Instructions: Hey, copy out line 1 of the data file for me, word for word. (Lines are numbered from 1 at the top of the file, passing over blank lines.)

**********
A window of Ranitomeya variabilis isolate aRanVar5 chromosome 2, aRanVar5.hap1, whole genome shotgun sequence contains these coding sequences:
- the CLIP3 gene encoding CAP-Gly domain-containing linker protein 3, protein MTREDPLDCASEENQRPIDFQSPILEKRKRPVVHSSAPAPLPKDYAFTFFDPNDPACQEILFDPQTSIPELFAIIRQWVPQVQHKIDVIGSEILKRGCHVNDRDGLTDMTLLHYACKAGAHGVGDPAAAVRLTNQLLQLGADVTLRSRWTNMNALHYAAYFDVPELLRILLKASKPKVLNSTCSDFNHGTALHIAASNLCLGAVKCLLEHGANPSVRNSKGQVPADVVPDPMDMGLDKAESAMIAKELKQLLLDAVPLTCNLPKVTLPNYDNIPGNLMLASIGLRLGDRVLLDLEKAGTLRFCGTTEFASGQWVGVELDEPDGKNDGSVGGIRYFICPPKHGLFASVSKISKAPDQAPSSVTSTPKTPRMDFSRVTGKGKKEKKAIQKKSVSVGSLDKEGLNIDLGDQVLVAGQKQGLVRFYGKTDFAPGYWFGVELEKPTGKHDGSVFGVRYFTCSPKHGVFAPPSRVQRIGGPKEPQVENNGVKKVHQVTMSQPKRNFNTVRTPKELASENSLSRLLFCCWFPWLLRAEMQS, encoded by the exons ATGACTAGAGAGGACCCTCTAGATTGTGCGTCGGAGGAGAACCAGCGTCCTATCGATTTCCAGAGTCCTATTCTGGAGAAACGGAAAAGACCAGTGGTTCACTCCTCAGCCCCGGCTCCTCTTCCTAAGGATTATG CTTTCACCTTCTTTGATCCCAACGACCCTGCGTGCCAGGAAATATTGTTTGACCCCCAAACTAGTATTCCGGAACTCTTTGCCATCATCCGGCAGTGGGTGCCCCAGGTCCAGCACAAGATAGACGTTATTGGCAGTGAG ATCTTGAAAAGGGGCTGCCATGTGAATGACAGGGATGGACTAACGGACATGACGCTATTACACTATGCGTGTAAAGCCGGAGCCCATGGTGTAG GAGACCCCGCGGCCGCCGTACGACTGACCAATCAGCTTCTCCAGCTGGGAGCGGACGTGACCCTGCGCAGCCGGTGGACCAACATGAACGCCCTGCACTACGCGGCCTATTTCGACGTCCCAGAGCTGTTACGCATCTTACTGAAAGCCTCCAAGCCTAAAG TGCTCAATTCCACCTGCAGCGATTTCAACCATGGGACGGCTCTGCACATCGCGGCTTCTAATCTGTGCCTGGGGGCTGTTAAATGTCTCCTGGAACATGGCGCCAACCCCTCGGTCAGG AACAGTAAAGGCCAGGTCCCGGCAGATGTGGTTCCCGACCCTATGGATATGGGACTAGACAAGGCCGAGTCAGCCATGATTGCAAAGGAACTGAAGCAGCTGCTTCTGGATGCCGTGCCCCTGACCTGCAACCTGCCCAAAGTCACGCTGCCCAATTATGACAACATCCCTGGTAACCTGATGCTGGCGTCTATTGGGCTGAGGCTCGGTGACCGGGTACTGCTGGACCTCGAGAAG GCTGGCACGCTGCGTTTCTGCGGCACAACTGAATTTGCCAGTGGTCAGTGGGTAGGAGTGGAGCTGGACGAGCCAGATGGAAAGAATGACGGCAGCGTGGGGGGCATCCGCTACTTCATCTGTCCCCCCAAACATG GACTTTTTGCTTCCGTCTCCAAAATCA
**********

A window of Ranitomeya variabilis isolate aRanVar5 chromosome 2, aRanVar5.hap1, whole genome shotgun sequence contains these coding sequences: